Though e-cigarettes hit the market in 2007, in more recent years, their popularity skyrocketed. They are now one of the most popular tobacco products in the U.S.

E-cigarettes often look like regular cigarettes, pens, or USB drives, making them easy to conceal.

Is Vaping Bad for You?

Yes, vaping is bad for users — especially children and teenagers.

Attached to an e-cigarette is a liquid-filled cartridge. The liquid, commonly known as “e-liquid” or “vape juice,” often contains nicotine and other harmful substances. The e-liquid is heated, turning it into an aerosol that can be inhaled by the user. Many of the health risks of vaping trace back to the inhalation of this aerosol.

Many people believe that vaping is a safer alternative to smoking traditional cigarettes, but it’s becoming evident that vaping has many of the same health risks. What’s more, the rapid progression of vape-related illnesses is disturbing.

Vaping Injuries

As more and more people fall victim to the lethal consequences of vaping, government officials and policymakers scramble to halt what the Centers for Disease Control and Prevention (CDC) has deemed an “outbreak.”

Vaping can cause irreversible harm through lung injuries, seizures, and strokes. While vape injuries vary from case to case, all of them can be deadly.

What Is Causing These Injuries & Deaths?

The CDC has linked 39 deaths to vape-related pulmonary illnesses in roughly three months, with the first being reported in August 2019.

The medical community is still unsure of the exact cause of death in these cases. However, research from the University of Utah suggests it may be a type of lipoid pneumonia, characterized by fat molecules (lipids) entering the lungs.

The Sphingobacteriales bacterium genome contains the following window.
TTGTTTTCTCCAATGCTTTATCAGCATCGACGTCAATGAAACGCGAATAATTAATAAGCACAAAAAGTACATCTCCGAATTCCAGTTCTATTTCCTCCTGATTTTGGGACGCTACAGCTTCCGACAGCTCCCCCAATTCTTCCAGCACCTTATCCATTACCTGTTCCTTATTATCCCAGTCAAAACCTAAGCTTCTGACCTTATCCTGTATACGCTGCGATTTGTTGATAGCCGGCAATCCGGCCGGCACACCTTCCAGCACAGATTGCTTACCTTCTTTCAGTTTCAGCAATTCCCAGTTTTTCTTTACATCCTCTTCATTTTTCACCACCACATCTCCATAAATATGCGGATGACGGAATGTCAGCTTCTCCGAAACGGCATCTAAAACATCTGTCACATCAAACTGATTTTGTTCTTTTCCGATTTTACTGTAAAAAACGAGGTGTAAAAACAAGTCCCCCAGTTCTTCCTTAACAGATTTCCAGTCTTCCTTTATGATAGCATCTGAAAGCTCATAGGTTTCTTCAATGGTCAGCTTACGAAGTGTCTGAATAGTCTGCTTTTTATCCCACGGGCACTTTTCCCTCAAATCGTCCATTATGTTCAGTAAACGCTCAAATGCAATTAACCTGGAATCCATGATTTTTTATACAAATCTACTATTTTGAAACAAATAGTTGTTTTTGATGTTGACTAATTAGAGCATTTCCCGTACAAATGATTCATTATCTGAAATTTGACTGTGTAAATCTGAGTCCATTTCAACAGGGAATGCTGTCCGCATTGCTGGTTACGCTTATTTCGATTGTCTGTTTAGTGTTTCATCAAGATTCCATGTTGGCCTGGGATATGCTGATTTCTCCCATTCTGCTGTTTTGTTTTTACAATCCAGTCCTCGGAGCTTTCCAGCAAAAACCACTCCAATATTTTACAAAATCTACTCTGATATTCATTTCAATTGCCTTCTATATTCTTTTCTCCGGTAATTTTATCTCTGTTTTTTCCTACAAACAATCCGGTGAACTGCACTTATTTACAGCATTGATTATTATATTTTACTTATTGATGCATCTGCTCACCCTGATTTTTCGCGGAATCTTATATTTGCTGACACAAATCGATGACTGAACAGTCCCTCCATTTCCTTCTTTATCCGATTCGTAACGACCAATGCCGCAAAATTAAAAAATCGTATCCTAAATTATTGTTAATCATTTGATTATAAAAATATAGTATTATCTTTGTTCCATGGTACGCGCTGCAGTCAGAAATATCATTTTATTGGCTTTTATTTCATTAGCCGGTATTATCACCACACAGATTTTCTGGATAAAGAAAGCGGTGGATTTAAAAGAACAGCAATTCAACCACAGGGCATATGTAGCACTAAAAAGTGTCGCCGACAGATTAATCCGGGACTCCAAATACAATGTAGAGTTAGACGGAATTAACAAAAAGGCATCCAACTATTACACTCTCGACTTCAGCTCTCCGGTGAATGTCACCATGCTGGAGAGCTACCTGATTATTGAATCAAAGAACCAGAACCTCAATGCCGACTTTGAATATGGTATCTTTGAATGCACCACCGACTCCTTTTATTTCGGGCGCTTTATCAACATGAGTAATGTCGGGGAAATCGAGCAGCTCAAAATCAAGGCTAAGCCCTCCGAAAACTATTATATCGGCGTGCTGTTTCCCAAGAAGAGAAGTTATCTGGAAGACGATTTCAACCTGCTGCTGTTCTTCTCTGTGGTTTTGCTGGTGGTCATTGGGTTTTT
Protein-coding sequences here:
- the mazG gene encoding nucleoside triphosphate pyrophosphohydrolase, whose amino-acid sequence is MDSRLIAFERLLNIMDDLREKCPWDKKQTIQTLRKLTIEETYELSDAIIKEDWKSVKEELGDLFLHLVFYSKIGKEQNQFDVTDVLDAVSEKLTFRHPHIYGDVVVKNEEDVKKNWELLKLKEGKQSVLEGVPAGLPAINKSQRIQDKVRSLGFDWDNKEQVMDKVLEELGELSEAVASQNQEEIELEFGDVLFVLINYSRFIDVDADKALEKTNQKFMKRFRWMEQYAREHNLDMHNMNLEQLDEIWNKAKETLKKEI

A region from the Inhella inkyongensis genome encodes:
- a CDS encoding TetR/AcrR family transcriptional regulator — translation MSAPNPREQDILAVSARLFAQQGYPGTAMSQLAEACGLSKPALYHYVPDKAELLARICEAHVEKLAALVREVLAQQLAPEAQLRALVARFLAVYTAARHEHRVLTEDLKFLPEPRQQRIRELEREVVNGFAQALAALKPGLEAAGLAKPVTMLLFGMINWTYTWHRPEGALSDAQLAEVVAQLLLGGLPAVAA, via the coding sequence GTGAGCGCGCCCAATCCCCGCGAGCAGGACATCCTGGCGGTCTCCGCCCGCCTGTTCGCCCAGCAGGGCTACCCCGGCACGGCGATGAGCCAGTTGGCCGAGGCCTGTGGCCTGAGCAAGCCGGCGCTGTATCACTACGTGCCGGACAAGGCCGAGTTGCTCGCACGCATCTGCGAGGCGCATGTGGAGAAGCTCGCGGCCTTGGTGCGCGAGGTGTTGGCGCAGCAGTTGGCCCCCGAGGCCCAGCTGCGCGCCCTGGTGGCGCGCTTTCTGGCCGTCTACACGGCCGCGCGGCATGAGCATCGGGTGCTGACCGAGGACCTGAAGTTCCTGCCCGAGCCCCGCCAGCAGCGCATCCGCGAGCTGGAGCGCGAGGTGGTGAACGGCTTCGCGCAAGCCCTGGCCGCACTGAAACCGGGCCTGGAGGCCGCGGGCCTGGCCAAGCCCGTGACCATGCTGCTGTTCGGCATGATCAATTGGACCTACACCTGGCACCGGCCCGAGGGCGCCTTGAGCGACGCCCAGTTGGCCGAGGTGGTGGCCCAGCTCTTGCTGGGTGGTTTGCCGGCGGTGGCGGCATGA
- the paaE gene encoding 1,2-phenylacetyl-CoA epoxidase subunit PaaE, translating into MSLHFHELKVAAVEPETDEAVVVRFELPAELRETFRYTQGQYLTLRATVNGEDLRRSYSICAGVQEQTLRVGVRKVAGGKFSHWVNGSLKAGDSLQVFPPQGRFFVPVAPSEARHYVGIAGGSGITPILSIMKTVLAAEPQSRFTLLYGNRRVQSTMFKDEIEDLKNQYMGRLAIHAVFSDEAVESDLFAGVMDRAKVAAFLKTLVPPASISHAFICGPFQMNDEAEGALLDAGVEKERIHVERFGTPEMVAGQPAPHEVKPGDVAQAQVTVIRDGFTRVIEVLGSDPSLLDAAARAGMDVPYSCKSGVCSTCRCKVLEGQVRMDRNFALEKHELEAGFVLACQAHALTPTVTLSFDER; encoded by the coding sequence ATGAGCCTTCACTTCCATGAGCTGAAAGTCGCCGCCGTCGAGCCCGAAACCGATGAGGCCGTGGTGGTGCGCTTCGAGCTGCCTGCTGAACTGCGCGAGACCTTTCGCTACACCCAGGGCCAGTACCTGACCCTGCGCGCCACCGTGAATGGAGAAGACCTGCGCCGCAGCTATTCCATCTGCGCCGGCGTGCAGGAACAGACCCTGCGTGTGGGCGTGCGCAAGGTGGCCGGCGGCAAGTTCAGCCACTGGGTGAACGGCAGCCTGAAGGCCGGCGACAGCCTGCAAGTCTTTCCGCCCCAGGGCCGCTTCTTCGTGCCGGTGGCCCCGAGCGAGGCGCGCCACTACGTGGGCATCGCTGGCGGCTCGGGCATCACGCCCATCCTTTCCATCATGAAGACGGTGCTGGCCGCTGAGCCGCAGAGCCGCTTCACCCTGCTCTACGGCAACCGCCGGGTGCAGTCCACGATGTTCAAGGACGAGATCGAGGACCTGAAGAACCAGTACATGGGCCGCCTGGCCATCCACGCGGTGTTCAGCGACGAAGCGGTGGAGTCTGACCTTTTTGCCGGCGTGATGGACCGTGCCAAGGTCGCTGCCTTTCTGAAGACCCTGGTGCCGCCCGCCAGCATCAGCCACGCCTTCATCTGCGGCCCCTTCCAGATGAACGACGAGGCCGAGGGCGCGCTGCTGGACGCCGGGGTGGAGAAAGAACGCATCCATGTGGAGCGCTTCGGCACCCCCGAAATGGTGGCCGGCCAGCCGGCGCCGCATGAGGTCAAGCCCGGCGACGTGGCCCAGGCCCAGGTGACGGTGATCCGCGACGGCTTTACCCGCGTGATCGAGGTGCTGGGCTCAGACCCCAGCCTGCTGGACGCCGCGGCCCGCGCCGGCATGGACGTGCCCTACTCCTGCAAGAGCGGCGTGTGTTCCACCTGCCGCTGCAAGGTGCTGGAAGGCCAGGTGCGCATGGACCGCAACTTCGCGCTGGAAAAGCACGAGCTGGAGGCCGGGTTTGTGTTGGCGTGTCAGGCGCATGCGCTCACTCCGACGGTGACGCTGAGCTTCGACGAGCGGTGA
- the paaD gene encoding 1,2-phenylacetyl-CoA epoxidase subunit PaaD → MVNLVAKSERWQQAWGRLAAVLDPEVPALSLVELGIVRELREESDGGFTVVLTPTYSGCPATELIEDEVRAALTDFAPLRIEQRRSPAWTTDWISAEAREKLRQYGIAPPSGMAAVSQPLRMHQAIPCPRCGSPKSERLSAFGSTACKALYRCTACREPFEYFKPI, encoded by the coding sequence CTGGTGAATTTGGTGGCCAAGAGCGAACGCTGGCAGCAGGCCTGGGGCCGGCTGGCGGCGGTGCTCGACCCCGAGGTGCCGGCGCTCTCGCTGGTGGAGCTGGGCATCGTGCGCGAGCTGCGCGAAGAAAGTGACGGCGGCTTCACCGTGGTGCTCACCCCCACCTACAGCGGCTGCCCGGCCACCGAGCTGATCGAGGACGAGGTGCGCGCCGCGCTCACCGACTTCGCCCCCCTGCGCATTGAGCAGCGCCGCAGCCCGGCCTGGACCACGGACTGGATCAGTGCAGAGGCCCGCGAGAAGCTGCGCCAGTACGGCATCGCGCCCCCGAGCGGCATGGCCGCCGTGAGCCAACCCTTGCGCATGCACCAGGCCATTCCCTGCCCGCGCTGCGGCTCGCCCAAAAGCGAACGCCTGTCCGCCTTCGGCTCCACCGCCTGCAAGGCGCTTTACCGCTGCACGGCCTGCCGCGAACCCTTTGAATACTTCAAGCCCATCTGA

One of the latest discoveries circulating the media is the presence of vitamin E acetate in vapes. This chemical compound can lead to chronic inflammation, acquired respiratory distress syndrome (ARDS), lung disease, and death.

Government agencies are not taking this epidemic lightly. The CDC currently has over 100 employees investigating the deadly consequences of e-cigarettes in an effort to reduce the number of vaping-related deaths in the near future.

Lung Injuries Caused By Vaping

When someone inhales vaping e-liquid, they are inhaling dangerous substances into their lungs — potentially causing serious lung injuries.

Notable vape-related lung injuries include:

  • Bleeding in the lungs
  • Bronchial pneumonia
  • Collapsed lung
  • Fluid in the lungs
  • Lung failure
  • Lung infection
  • Popcorn lung
  • Pneumonia

The CDC has reported 2,051 cases of lung injuries related to vaping in the U.S. alone.

According to National Public Radio (NPR), one 18-year-old was told he had the “lungs of a 70-year-old” as a result of vaping. He was admitted to the hospital after suffering from respiratory problems.

Seizures and Strokes Caused By Vaping

The U.S. Food and Drug Administration (FDA) states that seizures can be the result of nicotine toxicity. This occurs when a person inhales high concentrations of nicotine, a stimulant typically — and often unknowingly — found in e-cigarettes.

As of April 2019, the FDA is investigating nearly 130 reports of seizures related to vaping. According to an April 2019 Florida lawsuit, daughter of Erin and Jared NesSmith was only 14 years old when she began using JUUL e-cigarettes. Enticed by the products’ sweet, fruity flavors, the young girl had no idea that she was inhaling nicotine. She has since suffered multiple seizures because of vaping.